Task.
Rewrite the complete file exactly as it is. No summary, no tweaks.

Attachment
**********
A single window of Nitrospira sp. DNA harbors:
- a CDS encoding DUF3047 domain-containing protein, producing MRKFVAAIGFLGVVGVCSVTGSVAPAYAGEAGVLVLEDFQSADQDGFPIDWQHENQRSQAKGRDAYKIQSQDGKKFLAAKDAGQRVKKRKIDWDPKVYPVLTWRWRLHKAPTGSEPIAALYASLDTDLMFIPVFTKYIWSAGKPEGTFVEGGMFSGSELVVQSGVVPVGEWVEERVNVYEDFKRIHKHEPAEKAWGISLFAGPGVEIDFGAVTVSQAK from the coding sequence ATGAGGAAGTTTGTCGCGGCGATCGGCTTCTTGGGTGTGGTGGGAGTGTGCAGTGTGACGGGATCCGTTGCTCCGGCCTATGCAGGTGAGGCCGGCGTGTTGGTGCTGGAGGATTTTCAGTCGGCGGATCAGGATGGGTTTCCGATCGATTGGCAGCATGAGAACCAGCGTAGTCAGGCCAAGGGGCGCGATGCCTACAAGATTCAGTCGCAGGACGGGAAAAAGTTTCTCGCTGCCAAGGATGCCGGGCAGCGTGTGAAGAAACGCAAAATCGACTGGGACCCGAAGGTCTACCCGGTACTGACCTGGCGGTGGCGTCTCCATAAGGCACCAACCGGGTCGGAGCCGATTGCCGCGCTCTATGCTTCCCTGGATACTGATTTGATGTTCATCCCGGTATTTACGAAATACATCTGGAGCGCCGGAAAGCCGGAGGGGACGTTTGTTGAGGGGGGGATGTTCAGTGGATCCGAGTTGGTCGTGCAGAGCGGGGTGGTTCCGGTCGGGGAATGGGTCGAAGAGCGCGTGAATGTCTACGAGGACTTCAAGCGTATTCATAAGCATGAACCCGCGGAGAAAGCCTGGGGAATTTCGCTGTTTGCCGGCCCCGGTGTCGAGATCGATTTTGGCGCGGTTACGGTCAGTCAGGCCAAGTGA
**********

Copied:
A single window of Nitrospira sp. DNA harbors:
- a CDS encoding DUF3047 domain-containing protein, producing MRKFVAAIGFLGVVGVCSVTGSVAPAYAGEAGVLVLEDFQSADQDGFPIDWQHENQRSQAKGRDAYKIQSQDGKKFLAAKDAGQRVKKRKIDWDPKVYPVLTWRWRLHKAPTGSEPIAALYASLDTDLMFIPVFTKYIWSAGKPEGTFVEGGMFSGSELVVQSGVVPVGEWVEERVNVYEDFKRIHKHEPAEKAWGISLFAGPGVEIDFGAVTVSQAK from the coding sequence ATGAGGAAGTTTGTCGCGGCGATCGGCTTCTTGGGTGTGGTGGGAGTGTGCAGTGTGACGGGATCCGTTGCTCCGGCCTATGCAGGTGAGGCCGGCGTGTTGGTGCTGGAGGATTTTCAGTCGGCGGATCAGGATGGGTTTCCGATCGATTGGCAGCATGAGAACCAGCGTAGTCAGGCCAAGGGGCGCGATGCCTACAAGATTCAGTCGCAGGACGGGAAAAAGTTTCTCGCTGCCAAGGATGCCGGGCAGCGTGTGAAGAAACGCAAAATCGACTGGGACCCGAAGGTCTACCCGGTACTGACCTGGCGGTGGCGTCTCCATAAGGCACCAACCGGGTCGGAGCCGATTGCCGCGCTCTATGCTTCCCTGGATACTGATTTGATGTTCATCCCGGTATTTACGAAATACATCTGGAGCGCCGGAAAGCCGGAGGGGACGTTTGTTGAGGGGGGGATGTTCAGTGGATCCGAGTTGGTCGTGCAGAGCGGGGTGGTTCCGGTCGGGGAATGGGTCGAAGAGCGCGTGAATGTCTACGAGGACTTCAAGCGTATTCATAAGCATGAACCCGCGGAGAAAGCCTGGGGAATTTCGCTGTTTGCCGGCCCCGGTGTCGAGATCGATTTTGGCGCGGTTACGGTCAGTCAGGCCAAGTGA